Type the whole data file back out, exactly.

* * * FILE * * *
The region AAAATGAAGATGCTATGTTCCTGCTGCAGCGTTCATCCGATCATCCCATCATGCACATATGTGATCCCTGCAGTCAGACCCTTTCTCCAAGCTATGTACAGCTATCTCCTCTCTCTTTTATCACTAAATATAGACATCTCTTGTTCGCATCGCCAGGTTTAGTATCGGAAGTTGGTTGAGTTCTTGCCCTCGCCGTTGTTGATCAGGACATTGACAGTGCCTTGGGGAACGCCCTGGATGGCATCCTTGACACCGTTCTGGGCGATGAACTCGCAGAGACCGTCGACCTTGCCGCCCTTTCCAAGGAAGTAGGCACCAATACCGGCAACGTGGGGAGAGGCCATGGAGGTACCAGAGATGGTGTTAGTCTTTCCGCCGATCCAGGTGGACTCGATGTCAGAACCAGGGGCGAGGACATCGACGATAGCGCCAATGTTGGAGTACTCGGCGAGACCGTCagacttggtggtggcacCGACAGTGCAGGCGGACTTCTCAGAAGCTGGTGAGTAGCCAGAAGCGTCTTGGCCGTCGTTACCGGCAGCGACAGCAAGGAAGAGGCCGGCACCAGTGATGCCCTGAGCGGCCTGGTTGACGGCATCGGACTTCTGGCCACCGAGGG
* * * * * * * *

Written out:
The region AAAATGAAGATGCTATGTTCCTGCTGCAGCGTTCATCCGATCATCCCATCATGCACATATGTGATCCCTGCAGTCAGACCCTTTCTCCAAGCTATGTACAGCTATCTCCTCTCTCTTTTATCACTAAATATAGACATCTCTTGTTCGCATCGCCAGGTTTAGTATCGGAAGTTGGTTGAGTTCTTGCCCTCGCCGTTGTTGATCAGGACATTGACAGTGCCTTGGGGAACGCCCTGGATGGCATCCTTGACACCGTTCTGGGCGATGAACTCGCAGAGACCGTCGACCTTGCCGCCCTTTCCAAGGAAGTAGGCACCAATACCGGCAACGTGGGGAGAGGCCATGGAGGTACCAGAGATGGTGTTAGTCTTTCCGCCGATCCAGGTGGACTCGATGTCAGAACCAGGGGCGAGGACATCGACGATAGCGCCAATGTTGGAGTACTCGGCGAGACCGTCagacttggtggtggcacCGACAGTGCAGGCGGACTTCTCAGAAGCTGGTGAGTAGCCAGAAGCGTCTTGGCCGTCGTTACCGGCAGCGACAGCAAGGAAGAGGCCGGCACCAGTGATGCCCTGAGCGGCCTGGTTGACGGCATCGGACTTCTGGCCACCGAGGG